Nasa’s Perseverance rover has reached a big moment in its mission on Mars.
Tuesday will see the six-wheeled robot begin the climb up an ancient delta feature in the crater where it landed.
It will roll uphill, stopping every so often to examine rocks that look to have the best chance of retaining evidence of past life on the planet.
On its way back down, Perseverance will collect some of these rocks, placing the samples at the base of the delta to be retrieved by later missions.
The goal is to bring this material back to Earth in the 2030s for detailed inspection.
“The delta in Jezero Crater is the main astrobiology target of Perseverance,” said deputy project scientist, Dr Katie Stack Morgan.
The rover made its spectacular landing in the middle of Mars’ 45km-wide Jezero Crater on 18 February last year.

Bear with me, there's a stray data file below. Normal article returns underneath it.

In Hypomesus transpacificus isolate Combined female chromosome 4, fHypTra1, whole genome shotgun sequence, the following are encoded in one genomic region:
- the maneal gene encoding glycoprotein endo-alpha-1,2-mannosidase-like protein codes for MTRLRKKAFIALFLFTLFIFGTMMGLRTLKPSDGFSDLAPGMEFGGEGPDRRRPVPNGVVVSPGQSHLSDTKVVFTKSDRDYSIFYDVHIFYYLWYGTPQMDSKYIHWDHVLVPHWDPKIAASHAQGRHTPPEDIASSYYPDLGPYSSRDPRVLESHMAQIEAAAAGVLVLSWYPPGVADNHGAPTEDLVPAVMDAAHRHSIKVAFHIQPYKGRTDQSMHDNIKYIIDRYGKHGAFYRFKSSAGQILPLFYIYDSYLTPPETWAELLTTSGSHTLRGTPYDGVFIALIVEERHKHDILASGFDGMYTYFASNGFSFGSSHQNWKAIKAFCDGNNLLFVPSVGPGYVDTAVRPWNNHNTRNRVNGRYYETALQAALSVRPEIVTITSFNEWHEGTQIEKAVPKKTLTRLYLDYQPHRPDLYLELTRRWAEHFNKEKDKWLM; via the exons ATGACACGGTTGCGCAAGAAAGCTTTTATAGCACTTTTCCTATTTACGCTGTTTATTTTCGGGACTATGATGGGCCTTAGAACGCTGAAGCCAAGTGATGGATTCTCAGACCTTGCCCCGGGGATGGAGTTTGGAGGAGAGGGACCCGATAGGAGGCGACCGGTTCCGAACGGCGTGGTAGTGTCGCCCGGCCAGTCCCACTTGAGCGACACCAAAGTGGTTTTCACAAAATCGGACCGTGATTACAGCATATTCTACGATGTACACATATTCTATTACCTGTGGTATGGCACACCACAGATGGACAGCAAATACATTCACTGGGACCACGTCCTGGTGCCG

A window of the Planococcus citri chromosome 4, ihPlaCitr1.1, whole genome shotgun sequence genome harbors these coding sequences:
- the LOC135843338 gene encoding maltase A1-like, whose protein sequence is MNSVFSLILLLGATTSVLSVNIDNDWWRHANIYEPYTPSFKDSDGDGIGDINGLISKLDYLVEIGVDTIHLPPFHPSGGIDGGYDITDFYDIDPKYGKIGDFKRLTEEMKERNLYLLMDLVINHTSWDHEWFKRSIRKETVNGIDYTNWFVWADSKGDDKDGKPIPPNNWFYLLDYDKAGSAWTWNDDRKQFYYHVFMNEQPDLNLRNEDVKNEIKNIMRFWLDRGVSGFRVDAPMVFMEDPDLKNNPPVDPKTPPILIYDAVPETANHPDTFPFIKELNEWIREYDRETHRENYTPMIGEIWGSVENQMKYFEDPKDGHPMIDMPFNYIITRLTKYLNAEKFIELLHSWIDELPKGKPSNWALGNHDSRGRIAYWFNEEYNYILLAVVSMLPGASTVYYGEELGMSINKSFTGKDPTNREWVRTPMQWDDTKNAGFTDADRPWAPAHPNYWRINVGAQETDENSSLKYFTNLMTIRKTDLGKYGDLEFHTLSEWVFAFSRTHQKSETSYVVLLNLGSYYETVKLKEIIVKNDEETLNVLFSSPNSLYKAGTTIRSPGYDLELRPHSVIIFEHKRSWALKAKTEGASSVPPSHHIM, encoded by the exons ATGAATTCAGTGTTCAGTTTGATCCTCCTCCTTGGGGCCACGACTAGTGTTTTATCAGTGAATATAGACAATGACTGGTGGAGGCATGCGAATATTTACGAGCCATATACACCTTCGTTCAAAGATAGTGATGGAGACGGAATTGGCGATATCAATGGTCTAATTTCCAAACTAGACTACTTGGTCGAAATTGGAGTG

Since then it’s been testing its tools and instruments, flying an experimental mini-helicopter, and gathering a general impression of its surroundings.
But the robot’s chief purpose in going to the near-equatorial bowl on the Red Planet has always been to study the huge mound of sediments in the west of Jezero.
Long suspected to be a delta, based on satellite imagery, Perseverance’s initial observations on the ground have now confirmed this assessment.